Coronavirus patients to benefit from AI

Thanks to the use of latest artificial intelligence, COVID-19 patients will benefit from faster treatment, shorter hospital stays and improved outcomes. Diagnosis of patients with COVID-19 symptoms will be improved, faster and more accurate with an AI imaging database.

The NHSX have brought together more than,40,000 CT scans, x-rays and MRIs for the use of more than 10,000 patients during the pandemic.

The National COVID-19 Chest Imaging Database (NCCID) is now available for universities and hospitals across the country to be used in tracking patterns and markers of illness using the images from the database. The NCCID speeds up diagnosis of COVID-19 and can lead to a faster treatment plan and an understanding of whether a patient may need intensive care.

Matt Hancock, Secretary of State for Health and Social Care, said:

“The use of artificial intelligence is already beginning to transform patient care by making the NHS a more predictive, preventive and personalised health and care service.

“It is vital we always search for new ways to improve care, especially as we fight the pandemic with the recovery beyond. This excellent work is testament to how technology can help to save lives in the UK.”

An algorithm is being developed by Clinicians at Addenbrooke’s Hospital in Cambridge based on images from the NCCID. Visual signatures in the images are compared to patterns in the patient’s imaging from their chest scans. This helps to get a more accurate diagnosis and prognosis.

Being able to understand the earlier stages of the diseases enables clinicians to implement the best medical interventions early on, reducing the chance of complications at a later stage. This will result in being able to predict the need for additional ICU beds, giving medication and oxygen before the patient gets critical and managing the beds and staff in those settings.

Carola-Bibiane Schönlieb, Professor of Applied Mathematics and head of the Cambridge Image Analysis group at the University of Cambridge, said:

“The NCCID has been invaluable in accelerating our research and provided us with a diverse, well-curated, dataset of UK patients to use in our algorithm development.

“The ability to access the data for 18 different trusts centrally has increased our efficiency and ensures we can focus most of our time on designing and implementing the algorithms for use in the clinic for the benefit of patients.
“By understanding in the early stages of disease, whether a patient is likely to deteriorate, we can intervene earlier to change the course of their disease and potentially save lives as a result.”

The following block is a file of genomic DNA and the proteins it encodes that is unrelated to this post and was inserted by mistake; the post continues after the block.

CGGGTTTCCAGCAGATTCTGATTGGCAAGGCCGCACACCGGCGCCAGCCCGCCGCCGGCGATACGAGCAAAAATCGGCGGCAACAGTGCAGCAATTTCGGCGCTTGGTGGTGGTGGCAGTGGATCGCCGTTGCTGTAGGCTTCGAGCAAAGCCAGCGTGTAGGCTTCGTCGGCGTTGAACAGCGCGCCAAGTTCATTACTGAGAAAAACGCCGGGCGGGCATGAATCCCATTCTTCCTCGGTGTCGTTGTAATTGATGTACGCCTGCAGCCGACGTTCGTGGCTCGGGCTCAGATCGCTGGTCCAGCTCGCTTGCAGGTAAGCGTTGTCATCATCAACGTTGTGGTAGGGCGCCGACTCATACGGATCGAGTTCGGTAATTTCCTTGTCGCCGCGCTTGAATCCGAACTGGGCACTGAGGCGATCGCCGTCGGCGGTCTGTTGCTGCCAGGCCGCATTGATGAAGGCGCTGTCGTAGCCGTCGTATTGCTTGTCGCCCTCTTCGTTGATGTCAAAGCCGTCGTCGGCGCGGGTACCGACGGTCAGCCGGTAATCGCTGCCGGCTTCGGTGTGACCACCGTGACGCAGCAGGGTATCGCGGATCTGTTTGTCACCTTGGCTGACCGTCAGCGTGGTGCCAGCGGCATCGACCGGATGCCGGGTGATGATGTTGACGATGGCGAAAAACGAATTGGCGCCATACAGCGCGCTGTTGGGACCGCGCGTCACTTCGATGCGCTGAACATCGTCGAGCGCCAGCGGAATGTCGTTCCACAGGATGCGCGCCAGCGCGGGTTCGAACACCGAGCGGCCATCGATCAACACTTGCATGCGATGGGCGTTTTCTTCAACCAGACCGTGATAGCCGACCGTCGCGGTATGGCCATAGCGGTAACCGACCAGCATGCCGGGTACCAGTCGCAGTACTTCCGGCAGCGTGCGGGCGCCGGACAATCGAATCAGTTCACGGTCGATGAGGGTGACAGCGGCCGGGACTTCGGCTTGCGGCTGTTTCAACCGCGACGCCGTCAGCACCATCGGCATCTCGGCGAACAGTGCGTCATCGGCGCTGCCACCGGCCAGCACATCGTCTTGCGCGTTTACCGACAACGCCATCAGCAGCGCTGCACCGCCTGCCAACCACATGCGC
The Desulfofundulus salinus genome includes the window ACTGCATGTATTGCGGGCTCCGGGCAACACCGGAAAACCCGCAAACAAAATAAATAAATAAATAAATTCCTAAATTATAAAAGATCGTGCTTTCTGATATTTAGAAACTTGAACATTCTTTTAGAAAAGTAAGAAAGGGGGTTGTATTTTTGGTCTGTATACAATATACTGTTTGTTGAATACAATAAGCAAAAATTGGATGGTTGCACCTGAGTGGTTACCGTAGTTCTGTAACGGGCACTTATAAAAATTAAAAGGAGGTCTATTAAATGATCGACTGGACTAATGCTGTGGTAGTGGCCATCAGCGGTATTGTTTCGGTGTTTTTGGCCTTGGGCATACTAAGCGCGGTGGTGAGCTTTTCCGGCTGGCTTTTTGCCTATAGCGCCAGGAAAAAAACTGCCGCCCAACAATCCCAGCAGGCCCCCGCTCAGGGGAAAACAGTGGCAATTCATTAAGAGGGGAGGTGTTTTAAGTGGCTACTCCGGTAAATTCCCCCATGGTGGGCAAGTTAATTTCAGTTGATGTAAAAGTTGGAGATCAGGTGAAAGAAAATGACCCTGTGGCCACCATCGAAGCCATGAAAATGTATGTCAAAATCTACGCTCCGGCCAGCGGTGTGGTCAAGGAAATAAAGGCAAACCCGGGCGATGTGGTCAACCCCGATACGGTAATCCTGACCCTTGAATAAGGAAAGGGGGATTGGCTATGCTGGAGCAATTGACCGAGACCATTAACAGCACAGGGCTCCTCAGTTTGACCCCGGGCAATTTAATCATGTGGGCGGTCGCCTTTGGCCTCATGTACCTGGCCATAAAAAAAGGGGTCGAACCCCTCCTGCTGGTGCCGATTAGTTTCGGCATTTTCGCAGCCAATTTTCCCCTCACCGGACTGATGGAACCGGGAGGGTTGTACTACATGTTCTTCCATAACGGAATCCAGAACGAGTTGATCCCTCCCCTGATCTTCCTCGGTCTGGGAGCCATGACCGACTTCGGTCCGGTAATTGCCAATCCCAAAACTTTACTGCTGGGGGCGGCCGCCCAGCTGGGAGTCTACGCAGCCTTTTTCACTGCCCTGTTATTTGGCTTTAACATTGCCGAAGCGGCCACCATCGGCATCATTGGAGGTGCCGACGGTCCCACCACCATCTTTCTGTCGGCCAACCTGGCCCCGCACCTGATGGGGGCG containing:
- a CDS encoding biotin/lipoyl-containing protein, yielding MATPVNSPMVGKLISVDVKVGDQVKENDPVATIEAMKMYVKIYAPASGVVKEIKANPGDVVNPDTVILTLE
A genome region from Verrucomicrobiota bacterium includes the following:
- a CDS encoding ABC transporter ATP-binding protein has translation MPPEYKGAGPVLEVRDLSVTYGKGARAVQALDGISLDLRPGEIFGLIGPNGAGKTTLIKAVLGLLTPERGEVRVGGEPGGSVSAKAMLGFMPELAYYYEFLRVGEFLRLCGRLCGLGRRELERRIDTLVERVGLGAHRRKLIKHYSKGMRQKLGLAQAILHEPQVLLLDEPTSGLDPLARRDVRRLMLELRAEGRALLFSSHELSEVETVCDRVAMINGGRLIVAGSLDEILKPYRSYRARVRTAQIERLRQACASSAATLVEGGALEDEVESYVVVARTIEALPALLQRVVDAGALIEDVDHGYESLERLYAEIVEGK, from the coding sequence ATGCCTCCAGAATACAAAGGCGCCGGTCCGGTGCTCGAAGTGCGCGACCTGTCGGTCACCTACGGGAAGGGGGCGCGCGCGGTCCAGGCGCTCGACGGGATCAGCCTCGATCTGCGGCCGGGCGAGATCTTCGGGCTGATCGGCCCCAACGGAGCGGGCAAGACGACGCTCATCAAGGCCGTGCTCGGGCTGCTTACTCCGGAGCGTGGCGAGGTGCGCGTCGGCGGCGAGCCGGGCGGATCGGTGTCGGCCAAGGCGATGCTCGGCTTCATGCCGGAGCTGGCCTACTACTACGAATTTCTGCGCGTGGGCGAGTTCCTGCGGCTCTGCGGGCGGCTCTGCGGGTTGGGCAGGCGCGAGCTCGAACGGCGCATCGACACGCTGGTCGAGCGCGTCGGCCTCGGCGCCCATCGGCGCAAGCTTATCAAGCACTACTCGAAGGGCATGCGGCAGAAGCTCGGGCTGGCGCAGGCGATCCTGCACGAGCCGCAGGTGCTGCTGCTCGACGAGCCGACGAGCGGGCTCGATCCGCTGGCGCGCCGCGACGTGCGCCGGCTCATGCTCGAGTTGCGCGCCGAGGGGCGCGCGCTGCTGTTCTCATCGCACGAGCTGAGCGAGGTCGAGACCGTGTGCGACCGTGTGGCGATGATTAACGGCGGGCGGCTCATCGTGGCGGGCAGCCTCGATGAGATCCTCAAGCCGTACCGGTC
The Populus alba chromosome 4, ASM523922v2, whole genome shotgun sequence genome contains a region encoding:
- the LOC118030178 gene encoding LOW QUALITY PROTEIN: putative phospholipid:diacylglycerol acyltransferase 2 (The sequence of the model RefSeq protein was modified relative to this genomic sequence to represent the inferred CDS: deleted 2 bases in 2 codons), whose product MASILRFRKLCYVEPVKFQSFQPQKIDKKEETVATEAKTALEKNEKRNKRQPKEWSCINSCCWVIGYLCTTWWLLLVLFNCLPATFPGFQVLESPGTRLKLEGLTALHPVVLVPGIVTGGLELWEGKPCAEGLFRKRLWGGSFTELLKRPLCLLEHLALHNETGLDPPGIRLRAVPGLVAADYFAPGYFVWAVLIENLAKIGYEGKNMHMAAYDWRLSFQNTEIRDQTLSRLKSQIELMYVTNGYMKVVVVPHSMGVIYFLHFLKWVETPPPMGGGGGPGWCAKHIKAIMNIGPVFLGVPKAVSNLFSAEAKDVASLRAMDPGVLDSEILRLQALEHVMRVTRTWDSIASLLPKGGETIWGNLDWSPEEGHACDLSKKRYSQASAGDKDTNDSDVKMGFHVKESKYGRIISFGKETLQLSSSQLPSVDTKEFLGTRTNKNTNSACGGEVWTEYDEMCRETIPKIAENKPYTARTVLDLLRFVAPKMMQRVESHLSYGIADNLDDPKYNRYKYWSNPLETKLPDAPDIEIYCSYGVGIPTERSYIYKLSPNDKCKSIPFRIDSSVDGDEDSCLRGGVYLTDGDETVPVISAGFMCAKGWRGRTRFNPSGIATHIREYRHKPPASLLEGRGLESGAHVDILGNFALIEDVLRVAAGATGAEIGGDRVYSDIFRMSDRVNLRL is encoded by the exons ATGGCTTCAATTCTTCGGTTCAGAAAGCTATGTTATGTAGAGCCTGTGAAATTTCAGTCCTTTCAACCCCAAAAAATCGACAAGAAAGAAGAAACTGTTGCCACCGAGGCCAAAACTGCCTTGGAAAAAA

Researchers from Bradford and the University College London are using the NCCID to develop AI tools that assist doctors to improve the treatment of COVID-19 patients.

Dominic Cushnan, Head of AI Imaging at NHSX, said:

“We are applying the power of artificial intelligence to quickly detect disease patterns and develop new treatments for patients. There is huge potential for patient care, whether through quicker analysis of chest images or better identification of abnormalities.

“The industrial scale collaboration of the NHS, research and innovators on this project alone has demonstrated the huge potential and benefits of technology in transforming care.”

Dr Joe Jacob, consultant radiologist and research lead at BSTI, said:

“The National COVID-19 Chest Imaging Database was developed with the support and enthusiasm of chest radiologists and healthcare professionals from around the United Kingdom.

“Their efforts have helped to provide a resource that will help the NHS in the management of the healthcare emergency engendered by COVID-19.

“NHSX was able to quickly establish the project during the spring by working closely with Royal Surrey NHS Foundation Trust to scale up an existing data collection process.”

Dr Mark Halling-Brown, Head of Scientific Computing at Royal Surrey County Hospital, said:
“Royal Surrey NHS Foundation Trust has led the way in creating and sharing research imaging databases that have enabled the development of AI tools, and has more recently specialised in the evaluation and validation of AI radiology products within a range of specialties supporting their safe deployment into the clinic.

“Our expertise allowed us to help build the National COVID-19 Chest Imaging Database and we are excited by the potential of the AI solutions being developed and the research underway that will use this dataset.”

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